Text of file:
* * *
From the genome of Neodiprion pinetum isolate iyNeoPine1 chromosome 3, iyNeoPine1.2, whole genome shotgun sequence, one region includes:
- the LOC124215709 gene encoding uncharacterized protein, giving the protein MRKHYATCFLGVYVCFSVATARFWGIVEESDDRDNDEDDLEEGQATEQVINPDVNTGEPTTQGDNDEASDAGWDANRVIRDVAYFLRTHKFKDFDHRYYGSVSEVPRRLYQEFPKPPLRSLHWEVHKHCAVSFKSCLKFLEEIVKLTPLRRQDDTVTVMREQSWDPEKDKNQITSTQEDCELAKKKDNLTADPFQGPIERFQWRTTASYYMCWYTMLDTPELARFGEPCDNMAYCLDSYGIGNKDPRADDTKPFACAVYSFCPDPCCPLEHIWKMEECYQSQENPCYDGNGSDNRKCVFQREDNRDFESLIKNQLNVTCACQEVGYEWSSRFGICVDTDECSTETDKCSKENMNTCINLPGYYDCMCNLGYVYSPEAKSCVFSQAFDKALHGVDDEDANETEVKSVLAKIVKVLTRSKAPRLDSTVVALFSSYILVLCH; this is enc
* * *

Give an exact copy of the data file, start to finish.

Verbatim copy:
From the genome of Neodiprion pinetum isolate iyNeoPine1 chromosome 3, iyNeoPine1.2, whole genome shotgun sequence, one region includes:
- the LOC124215709 gene encoding uncharacterized protein, giving the protein MRKHYATCFLGVYVCFSVATARFWGIVEESDDRDNDEDDLEEGQATEQVINPDVNTGEPTTQGDNDEASDAGWDANRVIRDVAYFLRTHKFKDFDHRYYGSVSEVPRRLYQEFPKPPLRSLHWEVHKHCAVSFKSCLKFLEEIVKLTPLRRQDDTVTVMREQSWDPEKDKNQITSTQEDCELAKKKDNLTADPFQGPIERFQWRTTASYYMCWYTMLDTPELARFGEPCDNMAYCLDSYGIGNKDPRADDTKPFACAVYSFCPDPCCPLEHIWKMEECYQSQENPCYDGNGSDNRKCVFQREDNRDFESLIKNQLNVTCACQEVGYEWSSRFGICVDTDECSTETDKCSKENMNTCINLPGYYDCMCNLGYVYSPEAKSCVFSQAFDKALHGVDDEDANETEVKSVLAKIVKVLTRSKAPRLDSTVVALFSSYILVLCH; this is enc